For years we have heard about the health benefits of green tea – notably the powerful antioxidants it contains. However, new research is indicating that the more commonly used ‘standard’ black tea may actually have enough health properties of its own to warrant drinking it on a regular basis.
So what’s the verdict? Is black tea as healthy as green tea?
Black tea vs Green tea
There is still some way to go before black tea can be officially recommended for its health benefits as research is still in its early days yet. However, there have already been a number of studies – especially in the US and Europe – which have indicated we may be underestimating its health properties.
Leaves from the Camellia Sinensis plant can be processed in three different ways to create the main types of tea: non-fermented green tea made using fresh leaves, partly-fermented oolong tea, and fermented black tea made from aged leaves and stems. Although both green and black tea are made from the same plant, each has different health properties.
Green tea is higher in polyphenols (including catechins, theaflavins, tannins and flavonoids) which are responsible for many of the health benefits green tea is known for.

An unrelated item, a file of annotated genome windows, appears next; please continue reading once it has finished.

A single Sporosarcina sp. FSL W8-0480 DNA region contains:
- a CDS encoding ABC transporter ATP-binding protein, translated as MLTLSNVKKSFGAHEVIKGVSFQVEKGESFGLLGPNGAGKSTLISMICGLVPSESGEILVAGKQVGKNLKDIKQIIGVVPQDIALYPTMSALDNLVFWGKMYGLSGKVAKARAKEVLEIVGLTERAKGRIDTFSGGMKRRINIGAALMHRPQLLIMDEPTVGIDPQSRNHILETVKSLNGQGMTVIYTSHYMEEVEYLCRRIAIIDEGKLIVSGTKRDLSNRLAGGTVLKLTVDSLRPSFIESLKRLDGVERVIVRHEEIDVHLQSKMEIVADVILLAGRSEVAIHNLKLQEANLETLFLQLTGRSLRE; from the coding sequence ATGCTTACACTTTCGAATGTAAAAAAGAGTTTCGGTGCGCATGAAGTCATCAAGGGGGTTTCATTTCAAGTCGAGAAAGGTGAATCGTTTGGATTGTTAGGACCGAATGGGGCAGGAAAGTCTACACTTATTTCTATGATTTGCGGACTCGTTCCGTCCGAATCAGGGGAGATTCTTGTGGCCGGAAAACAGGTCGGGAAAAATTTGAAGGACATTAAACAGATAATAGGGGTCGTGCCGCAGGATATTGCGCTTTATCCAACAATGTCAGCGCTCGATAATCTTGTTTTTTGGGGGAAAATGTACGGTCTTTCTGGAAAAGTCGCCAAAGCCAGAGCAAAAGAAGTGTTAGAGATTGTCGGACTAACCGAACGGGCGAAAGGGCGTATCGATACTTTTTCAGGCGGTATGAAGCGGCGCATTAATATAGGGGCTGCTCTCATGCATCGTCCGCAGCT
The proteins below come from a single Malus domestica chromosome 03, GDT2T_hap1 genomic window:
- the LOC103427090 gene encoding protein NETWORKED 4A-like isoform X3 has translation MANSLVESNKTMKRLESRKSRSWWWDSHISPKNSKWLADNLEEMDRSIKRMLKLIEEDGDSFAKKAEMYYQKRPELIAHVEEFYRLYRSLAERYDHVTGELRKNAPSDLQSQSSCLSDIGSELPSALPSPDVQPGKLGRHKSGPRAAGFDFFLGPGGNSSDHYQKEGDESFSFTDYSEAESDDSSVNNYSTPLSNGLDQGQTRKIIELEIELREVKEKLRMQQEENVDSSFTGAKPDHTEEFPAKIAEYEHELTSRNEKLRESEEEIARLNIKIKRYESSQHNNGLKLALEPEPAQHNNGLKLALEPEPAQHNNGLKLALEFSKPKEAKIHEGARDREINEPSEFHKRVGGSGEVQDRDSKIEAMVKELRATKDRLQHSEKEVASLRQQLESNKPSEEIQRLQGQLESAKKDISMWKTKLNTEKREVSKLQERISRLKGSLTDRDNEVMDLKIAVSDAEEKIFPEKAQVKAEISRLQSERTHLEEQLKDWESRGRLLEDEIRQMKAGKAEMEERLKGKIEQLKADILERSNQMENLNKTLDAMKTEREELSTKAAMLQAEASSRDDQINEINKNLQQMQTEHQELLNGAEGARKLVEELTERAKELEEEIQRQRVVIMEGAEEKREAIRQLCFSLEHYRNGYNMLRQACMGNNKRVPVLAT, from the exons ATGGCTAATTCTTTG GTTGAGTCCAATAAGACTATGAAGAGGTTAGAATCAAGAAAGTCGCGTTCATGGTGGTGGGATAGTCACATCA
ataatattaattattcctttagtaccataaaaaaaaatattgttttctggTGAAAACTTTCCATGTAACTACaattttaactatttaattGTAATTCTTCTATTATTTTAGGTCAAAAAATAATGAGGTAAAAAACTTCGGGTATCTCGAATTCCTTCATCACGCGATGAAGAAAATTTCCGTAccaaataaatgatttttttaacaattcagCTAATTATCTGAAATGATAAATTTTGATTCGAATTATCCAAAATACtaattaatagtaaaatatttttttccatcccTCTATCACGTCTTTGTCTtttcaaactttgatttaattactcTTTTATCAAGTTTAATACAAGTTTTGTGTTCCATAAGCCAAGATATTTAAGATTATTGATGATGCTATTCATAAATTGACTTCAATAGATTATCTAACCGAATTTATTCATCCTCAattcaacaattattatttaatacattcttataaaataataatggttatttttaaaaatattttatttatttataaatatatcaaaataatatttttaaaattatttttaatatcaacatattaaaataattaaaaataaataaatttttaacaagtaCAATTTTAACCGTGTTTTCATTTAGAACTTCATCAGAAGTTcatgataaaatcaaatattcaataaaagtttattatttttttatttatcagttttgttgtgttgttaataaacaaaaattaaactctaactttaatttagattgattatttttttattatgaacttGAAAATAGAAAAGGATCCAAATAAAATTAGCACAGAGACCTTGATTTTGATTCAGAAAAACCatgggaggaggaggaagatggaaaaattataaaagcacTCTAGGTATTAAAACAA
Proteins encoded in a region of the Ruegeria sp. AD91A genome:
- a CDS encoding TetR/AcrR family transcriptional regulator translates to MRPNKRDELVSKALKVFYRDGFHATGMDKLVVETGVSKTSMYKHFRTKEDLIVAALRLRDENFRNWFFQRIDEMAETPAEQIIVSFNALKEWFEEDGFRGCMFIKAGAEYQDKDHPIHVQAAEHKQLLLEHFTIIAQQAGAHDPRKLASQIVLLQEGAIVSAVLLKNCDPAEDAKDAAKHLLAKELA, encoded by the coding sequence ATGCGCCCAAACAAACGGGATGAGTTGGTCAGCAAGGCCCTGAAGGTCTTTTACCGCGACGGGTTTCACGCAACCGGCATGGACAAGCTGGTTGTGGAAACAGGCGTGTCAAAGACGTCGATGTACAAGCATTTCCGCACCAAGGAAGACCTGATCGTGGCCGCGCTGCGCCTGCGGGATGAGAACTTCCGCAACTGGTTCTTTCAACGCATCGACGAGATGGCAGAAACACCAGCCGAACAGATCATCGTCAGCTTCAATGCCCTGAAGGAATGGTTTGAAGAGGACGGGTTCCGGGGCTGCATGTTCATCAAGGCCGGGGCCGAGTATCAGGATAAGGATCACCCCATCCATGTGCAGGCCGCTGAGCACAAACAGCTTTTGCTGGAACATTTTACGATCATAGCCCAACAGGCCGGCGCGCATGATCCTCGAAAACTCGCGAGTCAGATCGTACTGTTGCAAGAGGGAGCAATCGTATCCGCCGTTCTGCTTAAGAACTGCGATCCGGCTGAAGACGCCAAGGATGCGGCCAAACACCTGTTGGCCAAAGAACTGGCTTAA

One of the catechins most focused on in health studies is epigallocatechin-3-gallate (EGCG), which is present in higher levels in green tea as the fermentation process transforms it into other compounds when black tea is produced. However, black tea still possesses polyphenols as it is created using the same plant.
Boston University study
A study conducted at Boston University’s School of Medicine found that there is increasing evidence that drinking black tea can help protect against cardiovascular disease by improving the function of blood vessels.
A long-term study of 37,514 particpants in the Netherlands over a 13-year period found that consuming 3-6 cups of tea (mainly black tea) per day was associated with a reduced risk of cardiovascular disease. They also determined tea drinking to be associated with a higher educational level, higher physical activity, a healthier diet, and lower prevalence of smoking, high cholesterol and diabetes. This is due to the flavonoids in black tea helping to reduce the production of LDL/’bad’ cholesterol that can cause heart attacks and strokes.
A Norwegian study of more than 20,000 adults showed significant correlations between tea consumption and blood pressure and cholesterol levels, which were lower in participants consuming one or more cups of tea per day.
Should I drink black tea or green tea?
Although the above studies have here are a number of studies that have failed to show any link between drinking black tea and cardiovascular health benefits. However, social factors such as other foods and beverages being consumed in addition to the tea may have affected outcomes in the studies showing no link.
Until more research is done we can’t say for sure, however it looks like drinking any kind of tea in moderation will help your health.
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